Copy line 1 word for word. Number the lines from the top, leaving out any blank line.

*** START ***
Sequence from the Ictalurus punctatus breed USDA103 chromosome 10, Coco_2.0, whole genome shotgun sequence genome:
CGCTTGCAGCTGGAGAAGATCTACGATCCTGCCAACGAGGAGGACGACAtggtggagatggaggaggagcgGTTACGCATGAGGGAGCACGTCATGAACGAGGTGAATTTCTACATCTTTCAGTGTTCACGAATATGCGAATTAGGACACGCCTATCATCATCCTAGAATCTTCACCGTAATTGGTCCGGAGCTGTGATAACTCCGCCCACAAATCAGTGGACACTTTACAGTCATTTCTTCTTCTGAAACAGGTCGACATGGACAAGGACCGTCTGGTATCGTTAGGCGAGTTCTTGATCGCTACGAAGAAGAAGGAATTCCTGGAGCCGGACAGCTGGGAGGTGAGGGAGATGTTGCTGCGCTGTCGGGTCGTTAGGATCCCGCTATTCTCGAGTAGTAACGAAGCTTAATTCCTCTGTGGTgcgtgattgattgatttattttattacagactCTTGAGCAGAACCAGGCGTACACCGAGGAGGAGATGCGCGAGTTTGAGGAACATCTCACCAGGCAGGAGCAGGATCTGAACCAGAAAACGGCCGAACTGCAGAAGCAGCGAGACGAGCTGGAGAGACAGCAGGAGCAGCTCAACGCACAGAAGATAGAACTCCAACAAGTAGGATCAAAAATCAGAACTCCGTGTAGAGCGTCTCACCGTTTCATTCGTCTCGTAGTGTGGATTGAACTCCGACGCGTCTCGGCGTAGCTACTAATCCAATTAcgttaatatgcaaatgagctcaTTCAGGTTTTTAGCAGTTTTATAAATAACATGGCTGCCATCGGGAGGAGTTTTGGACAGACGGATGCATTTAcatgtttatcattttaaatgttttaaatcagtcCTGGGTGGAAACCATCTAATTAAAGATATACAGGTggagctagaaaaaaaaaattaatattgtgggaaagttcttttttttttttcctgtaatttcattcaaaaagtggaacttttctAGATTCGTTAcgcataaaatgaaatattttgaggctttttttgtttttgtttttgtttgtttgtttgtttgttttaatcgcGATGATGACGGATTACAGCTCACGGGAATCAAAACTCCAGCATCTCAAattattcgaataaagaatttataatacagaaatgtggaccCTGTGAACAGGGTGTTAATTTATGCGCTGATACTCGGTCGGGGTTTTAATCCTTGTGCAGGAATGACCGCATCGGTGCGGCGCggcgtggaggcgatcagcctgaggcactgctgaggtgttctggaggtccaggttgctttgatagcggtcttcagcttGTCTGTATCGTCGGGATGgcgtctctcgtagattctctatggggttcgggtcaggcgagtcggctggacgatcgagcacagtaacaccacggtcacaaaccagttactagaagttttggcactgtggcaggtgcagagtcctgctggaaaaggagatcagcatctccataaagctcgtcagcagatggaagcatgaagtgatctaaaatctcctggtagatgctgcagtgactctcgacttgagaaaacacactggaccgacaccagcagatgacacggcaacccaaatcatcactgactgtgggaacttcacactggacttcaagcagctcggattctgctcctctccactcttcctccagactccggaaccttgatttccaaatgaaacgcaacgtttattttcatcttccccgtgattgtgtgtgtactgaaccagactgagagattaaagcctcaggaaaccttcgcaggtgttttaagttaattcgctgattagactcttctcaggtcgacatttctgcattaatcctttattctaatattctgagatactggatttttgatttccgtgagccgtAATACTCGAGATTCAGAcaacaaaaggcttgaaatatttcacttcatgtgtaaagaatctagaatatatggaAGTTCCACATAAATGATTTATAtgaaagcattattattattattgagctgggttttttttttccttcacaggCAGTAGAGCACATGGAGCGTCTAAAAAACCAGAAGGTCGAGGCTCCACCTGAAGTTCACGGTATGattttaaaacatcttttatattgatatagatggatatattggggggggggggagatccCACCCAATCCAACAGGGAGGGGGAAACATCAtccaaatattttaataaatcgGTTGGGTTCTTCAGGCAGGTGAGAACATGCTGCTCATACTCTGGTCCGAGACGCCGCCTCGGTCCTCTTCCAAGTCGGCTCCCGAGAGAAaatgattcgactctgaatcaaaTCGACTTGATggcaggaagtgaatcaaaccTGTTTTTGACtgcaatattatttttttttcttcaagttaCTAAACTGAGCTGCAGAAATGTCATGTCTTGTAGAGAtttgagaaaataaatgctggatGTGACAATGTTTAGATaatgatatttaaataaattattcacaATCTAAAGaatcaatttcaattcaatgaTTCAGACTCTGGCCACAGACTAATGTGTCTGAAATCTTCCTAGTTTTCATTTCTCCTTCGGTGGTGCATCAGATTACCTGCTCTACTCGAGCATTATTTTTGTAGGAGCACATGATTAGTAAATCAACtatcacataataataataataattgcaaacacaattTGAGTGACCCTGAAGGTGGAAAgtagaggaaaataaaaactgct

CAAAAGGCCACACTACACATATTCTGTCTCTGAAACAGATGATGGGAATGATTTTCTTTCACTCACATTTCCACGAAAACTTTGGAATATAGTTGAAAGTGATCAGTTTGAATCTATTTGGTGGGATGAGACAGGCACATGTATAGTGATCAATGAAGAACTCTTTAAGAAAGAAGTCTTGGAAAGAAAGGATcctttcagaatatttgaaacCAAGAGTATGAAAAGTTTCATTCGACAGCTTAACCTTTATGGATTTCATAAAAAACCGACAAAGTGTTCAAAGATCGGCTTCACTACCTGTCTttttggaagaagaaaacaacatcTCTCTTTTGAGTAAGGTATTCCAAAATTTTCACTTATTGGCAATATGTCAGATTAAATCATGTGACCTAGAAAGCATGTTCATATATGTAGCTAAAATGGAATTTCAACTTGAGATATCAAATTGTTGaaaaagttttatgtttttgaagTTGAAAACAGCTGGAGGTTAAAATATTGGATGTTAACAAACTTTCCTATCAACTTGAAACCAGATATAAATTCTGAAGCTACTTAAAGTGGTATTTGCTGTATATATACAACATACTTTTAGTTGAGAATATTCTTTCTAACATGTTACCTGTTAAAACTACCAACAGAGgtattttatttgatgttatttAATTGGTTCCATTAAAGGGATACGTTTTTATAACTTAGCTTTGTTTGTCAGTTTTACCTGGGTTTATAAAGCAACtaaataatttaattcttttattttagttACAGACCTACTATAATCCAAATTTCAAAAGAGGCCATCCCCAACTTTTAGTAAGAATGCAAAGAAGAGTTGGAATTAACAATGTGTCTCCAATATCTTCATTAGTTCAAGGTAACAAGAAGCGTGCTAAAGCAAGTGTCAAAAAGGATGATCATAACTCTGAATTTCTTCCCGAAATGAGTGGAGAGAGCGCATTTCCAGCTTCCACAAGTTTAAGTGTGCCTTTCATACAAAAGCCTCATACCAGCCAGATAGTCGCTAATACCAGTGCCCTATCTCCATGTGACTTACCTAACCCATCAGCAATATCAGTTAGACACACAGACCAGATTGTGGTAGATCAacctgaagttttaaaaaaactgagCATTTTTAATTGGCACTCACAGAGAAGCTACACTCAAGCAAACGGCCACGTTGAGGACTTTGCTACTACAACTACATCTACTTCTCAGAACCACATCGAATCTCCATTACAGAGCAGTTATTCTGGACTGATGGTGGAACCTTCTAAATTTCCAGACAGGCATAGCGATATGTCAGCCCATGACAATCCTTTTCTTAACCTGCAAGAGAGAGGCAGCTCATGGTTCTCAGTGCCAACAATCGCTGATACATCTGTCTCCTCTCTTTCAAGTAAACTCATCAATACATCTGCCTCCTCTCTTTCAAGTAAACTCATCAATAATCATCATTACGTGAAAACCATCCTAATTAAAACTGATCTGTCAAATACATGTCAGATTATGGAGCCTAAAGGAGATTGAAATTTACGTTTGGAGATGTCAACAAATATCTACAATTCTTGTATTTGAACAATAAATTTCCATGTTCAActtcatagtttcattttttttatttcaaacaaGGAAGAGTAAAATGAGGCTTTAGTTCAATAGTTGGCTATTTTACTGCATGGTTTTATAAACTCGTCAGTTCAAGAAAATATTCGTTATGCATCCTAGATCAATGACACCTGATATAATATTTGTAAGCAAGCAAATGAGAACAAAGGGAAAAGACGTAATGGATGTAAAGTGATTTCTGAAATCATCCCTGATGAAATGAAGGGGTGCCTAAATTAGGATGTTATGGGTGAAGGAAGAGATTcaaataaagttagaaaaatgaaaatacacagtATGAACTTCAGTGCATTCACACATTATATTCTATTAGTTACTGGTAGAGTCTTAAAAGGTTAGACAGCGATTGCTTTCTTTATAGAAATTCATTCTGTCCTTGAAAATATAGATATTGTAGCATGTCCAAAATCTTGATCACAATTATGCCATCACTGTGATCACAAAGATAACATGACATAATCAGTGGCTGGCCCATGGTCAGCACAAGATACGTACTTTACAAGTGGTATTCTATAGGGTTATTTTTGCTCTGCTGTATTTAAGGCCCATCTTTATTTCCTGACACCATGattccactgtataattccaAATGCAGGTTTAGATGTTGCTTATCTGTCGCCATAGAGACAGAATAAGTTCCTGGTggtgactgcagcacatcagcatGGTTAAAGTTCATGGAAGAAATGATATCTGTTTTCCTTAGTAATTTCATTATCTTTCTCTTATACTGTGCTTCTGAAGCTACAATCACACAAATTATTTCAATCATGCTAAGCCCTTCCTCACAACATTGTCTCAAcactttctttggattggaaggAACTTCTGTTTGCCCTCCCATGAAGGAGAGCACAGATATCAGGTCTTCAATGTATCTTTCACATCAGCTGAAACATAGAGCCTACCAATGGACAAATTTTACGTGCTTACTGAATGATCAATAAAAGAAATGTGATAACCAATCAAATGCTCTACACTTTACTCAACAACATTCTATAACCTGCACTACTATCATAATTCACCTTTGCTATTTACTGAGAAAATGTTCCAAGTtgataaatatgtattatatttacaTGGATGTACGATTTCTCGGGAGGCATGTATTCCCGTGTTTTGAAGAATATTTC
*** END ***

Sequence from the Ictalurus punctatus breed USDA103 chromosome 10, Coco_2.0, whole genome shotgun sequence genome: